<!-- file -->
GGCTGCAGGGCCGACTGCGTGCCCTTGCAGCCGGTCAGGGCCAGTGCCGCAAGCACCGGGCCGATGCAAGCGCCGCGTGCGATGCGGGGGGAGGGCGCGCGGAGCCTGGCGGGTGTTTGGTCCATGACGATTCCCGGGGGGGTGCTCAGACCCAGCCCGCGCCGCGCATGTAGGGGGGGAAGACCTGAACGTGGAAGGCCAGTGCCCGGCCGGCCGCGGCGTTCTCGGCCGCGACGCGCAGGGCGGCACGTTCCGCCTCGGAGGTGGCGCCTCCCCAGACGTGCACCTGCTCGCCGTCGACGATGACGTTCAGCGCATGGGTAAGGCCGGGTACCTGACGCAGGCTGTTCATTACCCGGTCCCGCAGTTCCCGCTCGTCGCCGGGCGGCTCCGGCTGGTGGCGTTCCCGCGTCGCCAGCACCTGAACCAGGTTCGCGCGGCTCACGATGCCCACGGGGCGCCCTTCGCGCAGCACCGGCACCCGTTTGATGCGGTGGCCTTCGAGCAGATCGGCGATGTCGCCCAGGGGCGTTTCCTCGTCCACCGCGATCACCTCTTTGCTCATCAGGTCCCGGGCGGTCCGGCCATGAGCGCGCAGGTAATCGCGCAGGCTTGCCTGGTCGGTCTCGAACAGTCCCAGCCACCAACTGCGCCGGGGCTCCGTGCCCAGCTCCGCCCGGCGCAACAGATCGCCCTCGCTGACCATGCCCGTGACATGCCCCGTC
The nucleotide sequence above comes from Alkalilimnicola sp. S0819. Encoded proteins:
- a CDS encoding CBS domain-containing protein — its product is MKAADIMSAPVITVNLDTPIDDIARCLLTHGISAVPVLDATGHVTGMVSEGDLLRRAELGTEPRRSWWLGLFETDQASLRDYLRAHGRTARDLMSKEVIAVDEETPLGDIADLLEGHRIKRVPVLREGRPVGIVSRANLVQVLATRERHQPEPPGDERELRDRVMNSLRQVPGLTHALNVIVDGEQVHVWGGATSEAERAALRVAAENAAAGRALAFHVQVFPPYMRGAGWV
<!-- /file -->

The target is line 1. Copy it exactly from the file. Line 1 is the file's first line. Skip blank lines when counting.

GGCTGCAGGGCCGACTGCGTGCCCTTGCAGCCGGTCAGGGCCAGTGCCGCAAGCACCGGGCCGATGCAAGCGCCGCGTGCGATGCGGGGGGAGGGCGCGCGGAGCCTGGCGGGTGTTTGGTCCATGACGATTCCCGGGGGGGTGCTCAGACCCAGCCCGCGCCGCGCATGTAGGGGGGGAAGACCTGAACGTGGAAGGCCAGTGCCCGGCCGGCCGCGGCGTTCTCGGCCGCGACGCGCAGGGCGGCACGTTCCGCCTCGGAGGTGGCGCCTCCCCAGACGTGCACCTGCTCGCCGTCGACGATGACGTTCAGCGCATGGGTAAGGCCGGGTACCTGACGCAGGCTGTTCATTACCCGGTCCCGCAGTTCCCGCTCGTCGCCGGGCGGCTCCGGCTGGTGGCGTTCCCGCGTCGCCAGCACCTGAACCAGGTTCGCGCGGCTCACGATGCCCACGGGGCGCCCTTCGCGCAGCACCGGCACCCGTTTGATGCGGTGGCCTTCGAGCAGATCGGCGATGTCGCCCAGGGGCGTTTCCTCGTCCACCGCGATCACCTCTTTGCTCATCAGGTCCCGGGCGGTCCGGCCATGAGCGCGCAGGTAATCGCGCAGGCTTGCCTGGTCGGTCTCGAACAGTCCCAGCCACCAACTGCGCCGGGGCTCCGTGCCCAGCTCCGCCCGGCGCAACAGATCGCCCTCGCTGACCATGCCCGTGACATGCCCCGTC